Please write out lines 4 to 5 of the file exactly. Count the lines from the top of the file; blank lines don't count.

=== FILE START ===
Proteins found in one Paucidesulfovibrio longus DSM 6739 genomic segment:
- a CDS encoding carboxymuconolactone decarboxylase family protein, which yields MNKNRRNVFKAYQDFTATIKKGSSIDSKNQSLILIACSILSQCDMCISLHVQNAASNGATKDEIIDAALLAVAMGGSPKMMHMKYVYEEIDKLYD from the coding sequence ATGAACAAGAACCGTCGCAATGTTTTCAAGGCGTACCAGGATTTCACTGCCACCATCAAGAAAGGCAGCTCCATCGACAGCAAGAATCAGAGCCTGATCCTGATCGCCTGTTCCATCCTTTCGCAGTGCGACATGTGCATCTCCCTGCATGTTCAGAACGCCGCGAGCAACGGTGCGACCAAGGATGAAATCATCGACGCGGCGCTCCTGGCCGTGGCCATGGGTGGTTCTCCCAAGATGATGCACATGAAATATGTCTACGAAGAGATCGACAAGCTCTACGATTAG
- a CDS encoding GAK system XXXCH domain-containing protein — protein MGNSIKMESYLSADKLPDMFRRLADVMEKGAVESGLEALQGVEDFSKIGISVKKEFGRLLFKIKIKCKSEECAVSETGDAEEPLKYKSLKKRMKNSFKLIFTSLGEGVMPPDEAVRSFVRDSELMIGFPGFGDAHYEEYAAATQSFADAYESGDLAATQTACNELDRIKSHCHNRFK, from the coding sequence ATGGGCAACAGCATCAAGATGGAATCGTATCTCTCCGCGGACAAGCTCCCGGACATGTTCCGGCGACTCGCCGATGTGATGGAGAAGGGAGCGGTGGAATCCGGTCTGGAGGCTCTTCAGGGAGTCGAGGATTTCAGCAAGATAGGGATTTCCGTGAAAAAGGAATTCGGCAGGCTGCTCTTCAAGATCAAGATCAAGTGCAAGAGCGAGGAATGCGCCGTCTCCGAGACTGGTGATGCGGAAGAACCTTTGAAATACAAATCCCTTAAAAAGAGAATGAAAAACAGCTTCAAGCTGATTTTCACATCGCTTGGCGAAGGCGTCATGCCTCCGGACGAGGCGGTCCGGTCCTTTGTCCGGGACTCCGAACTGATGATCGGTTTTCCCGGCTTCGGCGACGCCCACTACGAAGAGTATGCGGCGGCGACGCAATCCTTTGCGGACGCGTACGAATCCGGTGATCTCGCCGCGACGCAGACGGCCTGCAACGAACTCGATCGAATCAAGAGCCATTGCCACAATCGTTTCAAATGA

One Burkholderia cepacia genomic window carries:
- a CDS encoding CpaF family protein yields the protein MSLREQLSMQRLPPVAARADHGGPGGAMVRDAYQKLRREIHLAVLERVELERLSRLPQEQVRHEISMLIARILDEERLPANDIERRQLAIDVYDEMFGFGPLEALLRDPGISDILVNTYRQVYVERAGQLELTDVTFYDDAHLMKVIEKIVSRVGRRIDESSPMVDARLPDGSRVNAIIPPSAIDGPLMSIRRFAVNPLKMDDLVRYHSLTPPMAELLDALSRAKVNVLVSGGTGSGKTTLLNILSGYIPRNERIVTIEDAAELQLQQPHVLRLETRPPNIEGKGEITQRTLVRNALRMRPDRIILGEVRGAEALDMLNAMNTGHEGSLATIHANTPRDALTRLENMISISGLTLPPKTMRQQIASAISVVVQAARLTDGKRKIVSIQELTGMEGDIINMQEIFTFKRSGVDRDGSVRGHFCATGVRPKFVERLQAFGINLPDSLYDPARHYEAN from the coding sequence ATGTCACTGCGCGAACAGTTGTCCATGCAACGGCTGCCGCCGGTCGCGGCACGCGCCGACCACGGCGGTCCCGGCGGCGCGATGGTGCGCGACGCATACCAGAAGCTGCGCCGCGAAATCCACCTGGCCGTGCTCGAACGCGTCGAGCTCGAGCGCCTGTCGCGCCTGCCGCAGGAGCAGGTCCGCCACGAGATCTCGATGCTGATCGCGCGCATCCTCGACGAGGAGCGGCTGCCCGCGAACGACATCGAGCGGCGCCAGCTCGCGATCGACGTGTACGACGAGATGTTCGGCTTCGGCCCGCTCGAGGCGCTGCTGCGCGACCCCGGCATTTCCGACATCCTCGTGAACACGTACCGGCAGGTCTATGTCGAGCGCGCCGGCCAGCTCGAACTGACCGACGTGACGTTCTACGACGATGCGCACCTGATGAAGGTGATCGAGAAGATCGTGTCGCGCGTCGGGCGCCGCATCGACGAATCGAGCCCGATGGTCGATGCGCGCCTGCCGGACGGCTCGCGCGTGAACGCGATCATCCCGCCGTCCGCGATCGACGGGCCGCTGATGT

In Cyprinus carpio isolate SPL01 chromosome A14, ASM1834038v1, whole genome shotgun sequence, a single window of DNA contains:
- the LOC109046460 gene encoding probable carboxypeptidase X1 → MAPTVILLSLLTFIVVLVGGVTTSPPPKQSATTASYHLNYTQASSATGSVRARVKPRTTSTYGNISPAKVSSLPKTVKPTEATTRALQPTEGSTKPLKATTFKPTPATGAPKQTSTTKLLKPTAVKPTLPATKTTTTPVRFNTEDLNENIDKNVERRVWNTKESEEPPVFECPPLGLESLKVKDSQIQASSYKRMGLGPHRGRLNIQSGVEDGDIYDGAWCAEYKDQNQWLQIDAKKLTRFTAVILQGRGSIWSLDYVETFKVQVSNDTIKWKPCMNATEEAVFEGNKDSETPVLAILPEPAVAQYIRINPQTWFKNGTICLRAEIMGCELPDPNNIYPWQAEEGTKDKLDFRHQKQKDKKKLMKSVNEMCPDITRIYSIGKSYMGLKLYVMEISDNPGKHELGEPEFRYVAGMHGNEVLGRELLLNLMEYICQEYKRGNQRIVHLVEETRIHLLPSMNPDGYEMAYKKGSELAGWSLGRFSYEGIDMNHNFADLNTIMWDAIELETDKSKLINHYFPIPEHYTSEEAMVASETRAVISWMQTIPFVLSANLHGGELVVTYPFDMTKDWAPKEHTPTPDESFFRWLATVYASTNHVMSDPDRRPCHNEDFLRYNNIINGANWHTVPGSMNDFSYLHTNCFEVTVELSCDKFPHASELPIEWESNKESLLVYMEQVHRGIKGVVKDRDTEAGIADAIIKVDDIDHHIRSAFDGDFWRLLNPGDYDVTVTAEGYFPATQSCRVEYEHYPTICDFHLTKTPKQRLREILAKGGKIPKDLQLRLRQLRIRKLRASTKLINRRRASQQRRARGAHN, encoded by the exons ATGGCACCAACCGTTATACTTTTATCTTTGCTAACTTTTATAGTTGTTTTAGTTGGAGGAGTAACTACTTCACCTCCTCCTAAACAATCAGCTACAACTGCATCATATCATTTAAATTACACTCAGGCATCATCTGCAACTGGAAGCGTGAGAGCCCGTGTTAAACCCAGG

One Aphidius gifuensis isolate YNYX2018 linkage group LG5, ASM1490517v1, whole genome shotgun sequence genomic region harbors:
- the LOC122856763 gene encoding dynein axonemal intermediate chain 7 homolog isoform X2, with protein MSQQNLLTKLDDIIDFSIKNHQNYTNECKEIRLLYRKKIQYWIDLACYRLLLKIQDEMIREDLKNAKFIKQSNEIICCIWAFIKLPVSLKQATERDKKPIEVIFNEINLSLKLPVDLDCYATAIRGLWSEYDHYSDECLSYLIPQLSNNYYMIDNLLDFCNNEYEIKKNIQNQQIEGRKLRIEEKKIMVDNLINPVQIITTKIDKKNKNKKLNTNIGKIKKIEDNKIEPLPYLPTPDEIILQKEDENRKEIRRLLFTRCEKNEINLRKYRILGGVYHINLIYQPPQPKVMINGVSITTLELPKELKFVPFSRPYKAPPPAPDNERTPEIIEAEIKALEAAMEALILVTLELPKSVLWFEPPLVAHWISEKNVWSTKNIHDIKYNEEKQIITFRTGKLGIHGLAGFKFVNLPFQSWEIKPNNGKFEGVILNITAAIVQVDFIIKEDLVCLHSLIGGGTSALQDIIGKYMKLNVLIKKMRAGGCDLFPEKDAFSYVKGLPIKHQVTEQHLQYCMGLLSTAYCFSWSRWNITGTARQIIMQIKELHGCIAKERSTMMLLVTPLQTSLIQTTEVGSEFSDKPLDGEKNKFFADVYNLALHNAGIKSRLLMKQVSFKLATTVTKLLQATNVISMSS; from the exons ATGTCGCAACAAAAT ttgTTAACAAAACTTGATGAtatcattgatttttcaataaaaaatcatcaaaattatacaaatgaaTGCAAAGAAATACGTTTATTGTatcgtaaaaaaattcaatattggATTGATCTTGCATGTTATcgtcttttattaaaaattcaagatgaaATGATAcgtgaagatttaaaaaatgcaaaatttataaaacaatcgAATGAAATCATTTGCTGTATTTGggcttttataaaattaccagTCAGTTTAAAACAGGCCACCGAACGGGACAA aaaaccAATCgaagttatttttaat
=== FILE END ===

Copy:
One Burkholderia cepacia genomic window carries:
- a CDS encoding CpaF family protein yields the protein MSLREQLSMQRLPPVAARADHGGPGGAMVRDAYQKLRREIHLAVLERVELERLSRLPQEQVRHEISMLIARILDEERLPANDIERRQLAIDVYDEMFGFGPLEALLRDPGISDILVNTYRQVYVERAGQLELTDVTFYDDAHLMKVIEKIVSRVGRRIDESSPMVDARLPDGSRVNAIIPPSAIDGPLMSIRRFAVNPLKMDDLVRYHSLTPPMAELLDALSRAKVNVLVSGGTGSGKTTLLNILSGYIPRNERIVTIEDAAELQLQQPHVLRLETRPPNIEGKGEITQRTLVRNALRMRPDRIILGEVRGAEALDMLNAMNTGHEGSLATIHANTPRDALTRLENMISISGLTLPPKTMRQQIASAISVVVQAARLTDGKRKIVSIQELTGMEGDIINMQEIFTFKRSGVDRDGSVRGHFCATGVRPKFVERLQAFGINLPDSLYDPARHYEAN from the coding sequence ATGTCACTGCGCGAACAGTTGTCCATGCAACGGCTGCCGCCGGTCGCGGCACGCGCCGACCACGGCGGTCCCGGCGGCGCGATGGTGCGCGACGCATACCAGAAGCTGCGCCGCGAAATCCACCTGGCCGTGCTCGAACGCGTCGAGCTCGAGCGCCTGTCGCGCCTGCCGCAGGAGCAGGTCCGCCACGAGATCTCGATGCTGATCGCGCGCATCCTCGACGAGGAGCGGCTGCCCGCGAACGACATCGAGCGGCGCCAGCTCGCGATCGACGTGTACGACGAGATGTTCGGCTTCGGCCCGCTCGAGGCGCTGCTGCGCGACCCCGGCATTTCCGACATCCTCGTGAACACGTACCGGCAGGTCTATGTCGAGCGCGCCGGCCAGCTCGAACTGACCGACGTGACGTTCTACGACGATGCGCACCTGATGAAGGTGATCGAGAAGATCGTGTCGCGCGTCGGGCGCCGCATCGACGAATCGAGCCCGATGGTCGATGCGCGCCTGCCGGACGGCTCGCGCGTGAACGCGATCATCCCGCCGTCCGCGATCGACGGGCCGCTGATGT